When the PROG signal transitions active high, it is important for the charge pump 50 to apply the boosted voltage to the gate of the isolation transistor 54 as soon as possible. For this purpose, a precharge circuit 90 is used to precharge the gate of the isolation transistor 54 to substantially VCCP responsive to the PROG signal transitioning high. The precharge circuit 90 includes a first NMOS transistor 94 receiving the PROG signal and a second NMOS transistor 96 receiving the compliment of the PROG signal through an inverter 98. When PROG is low before a programmable element is to be programmed, the high at the output of the inverter 98 turns ON the transistor 96, which, in turn, causes the transistor 96 to apply a low to a gate of a first PMOS transistor 100. The transistor 100 is then turned ON to apply a voltage of VCCP to the gate of a second PMOS transistor 104, thereby turning the transistor 104 OFF. Since the PMOS transistors have their gates cross-coupled, the precharge circuit 90 will remain in the state described above until the PROG signal transitions active high.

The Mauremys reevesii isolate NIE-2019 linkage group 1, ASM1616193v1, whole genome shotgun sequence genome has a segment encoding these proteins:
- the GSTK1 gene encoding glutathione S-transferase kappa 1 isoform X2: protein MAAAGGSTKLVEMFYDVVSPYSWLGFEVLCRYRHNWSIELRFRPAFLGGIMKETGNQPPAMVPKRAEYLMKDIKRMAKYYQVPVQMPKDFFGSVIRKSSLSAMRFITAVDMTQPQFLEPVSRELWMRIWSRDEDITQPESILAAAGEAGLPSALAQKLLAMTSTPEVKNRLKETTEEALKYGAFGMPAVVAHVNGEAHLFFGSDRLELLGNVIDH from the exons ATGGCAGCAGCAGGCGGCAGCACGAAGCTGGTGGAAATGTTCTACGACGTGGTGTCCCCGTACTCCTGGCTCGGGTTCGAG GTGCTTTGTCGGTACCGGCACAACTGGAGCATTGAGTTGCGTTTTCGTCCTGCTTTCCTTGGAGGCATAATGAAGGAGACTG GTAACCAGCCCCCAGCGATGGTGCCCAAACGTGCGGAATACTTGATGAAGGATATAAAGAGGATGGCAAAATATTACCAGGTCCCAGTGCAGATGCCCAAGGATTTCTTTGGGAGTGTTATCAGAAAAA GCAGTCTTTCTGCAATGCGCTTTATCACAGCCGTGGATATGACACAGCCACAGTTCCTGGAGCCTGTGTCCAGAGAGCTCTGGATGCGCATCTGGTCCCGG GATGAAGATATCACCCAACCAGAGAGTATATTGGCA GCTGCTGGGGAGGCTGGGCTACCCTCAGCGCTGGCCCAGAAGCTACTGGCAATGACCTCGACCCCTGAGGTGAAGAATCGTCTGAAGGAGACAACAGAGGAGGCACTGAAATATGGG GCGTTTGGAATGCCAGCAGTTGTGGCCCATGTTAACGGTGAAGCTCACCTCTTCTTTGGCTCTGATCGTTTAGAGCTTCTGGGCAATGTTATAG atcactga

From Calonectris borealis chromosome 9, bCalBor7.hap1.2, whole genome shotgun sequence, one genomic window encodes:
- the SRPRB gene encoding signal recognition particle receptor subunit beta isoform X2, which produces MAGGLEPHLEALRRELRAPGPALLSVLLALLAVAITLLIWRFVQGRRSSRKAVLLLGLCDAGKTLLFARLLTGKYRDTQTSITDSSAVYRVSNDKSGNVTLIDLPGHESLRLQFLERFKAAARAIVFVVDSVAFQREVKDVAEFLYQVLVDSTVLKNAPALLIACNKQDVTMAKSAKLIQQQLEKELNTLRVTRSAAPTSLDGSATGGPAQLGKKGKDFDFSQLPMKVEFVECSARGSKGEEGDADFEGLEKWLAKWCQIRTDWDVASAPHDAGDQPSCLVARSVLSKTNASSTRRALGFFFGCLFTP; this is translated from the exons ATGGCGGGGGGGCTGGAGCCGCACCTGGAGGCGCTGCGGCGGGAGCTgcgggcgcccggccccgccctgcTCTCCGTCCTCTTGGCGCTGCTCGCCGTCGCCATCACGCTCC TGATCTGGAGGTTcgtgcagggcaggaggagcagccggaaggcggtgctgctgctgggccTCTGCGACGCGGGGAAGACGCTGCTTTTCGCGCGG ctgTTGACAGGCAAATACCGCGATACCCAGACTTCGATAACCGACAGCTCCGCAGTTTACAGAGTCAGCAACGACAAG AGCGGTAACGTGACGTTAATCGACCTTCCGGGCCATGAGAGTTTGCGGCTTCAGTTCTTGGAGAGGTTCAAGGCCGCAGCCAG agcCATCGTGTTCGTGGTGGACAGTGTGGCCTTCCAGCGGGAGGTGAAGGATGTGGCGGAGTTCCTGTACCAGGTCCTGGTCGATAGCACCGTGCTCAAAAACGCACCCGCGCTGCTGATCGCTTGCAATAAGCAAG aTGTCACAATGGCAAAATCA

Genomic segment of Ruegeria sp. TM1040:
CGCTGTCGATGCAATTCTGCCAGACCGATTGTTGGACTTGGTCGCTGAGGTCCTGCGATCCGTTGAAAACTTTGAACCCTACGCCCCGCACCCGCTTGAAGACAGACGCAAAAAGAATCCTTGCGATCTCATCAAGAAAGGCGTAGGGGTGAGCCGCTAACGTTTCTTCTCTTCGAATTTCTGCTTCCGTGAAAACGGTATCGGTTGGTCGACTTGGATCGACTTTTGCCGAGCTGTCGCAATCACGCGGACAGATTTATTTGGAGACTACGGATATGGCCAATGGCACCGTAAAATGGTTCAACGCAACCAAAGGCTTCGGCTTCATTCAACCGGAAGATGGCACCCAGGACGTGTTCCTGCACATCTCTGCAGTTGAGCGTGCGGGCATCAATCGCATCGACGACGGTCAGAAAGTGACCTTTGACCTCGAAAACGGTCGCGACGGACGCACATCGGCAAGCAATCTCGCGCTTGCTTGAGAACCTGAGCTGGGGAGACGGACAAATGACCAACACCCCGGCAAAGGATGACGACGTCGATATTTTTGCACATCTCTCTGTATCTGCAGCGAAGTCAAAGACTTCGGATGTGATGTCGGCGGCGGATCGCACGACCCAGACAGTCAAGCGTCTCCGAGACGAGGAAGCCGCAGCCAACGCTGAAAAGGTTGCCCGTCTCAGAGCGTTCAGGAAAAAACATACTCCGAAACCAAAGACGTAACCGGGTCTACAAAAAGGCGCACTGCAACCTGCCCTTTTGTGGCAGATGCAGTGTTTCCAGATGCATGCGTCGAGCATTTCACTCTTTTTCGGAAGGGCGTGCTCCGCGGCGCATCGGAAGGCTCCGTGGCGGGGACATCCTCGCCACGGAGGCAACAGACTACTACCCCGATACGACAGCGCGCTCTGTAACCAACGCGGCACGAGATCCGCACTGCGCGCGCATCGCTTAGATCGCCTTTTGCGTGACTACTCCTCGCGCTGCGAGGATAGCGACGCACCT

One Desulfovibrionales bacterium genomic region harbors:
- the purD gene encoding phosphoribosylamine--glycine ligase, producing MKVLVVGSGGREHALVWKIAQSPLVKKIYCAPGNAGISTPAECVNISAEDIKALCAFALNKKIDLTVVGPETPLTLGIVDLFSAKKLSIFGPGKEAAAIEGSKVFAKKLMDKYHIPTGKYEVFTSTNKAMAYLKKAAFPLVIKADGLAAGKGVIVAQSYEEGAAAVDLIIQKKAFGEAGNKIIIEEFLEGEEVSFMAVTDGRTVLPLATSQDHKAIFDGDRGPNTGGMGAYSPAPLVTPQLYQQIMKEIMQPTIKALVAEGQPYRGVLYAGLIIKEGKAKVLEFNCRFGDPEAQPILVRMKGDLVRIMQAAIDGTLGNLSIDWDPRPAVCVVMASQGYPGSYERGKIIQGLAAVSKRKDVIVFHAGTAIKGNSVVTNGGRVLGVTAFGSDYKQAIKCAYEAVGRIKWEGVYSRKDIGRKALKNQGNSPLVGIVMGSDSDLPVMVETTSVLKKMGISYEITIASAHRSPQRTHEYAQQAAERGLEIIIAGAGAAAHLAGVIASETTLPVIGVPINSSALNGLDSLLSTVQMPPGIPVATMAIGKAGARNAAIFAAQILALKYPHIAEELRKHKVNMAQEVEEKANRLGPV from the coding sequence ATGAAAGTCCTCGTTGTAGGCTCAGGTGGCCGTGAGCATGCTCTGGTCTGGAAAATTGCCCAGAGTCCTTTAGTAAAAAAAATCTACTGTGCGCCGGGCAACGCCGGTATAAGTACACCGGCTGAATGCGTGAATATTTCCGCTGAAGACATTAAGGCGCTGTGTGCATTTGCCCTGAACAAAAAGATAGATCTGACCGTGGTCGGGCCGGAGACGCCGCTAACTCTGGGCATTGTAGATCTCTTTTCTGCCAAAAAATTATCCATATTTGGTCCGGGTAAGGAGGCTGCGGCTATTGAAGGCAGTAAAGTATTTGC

The low at the drain of the transistor 96 is also coupled to the source of an NMOS transistor 110, which is turned ON by a voltage of VCCP applied to its gate. As a result, the gate of the isolation transistor 54 is held low to turn OFF the transistor 54 as long as the PROG signal is inactive low. The transistor 54 then isolates the CGND node 60 from the external terminal 58.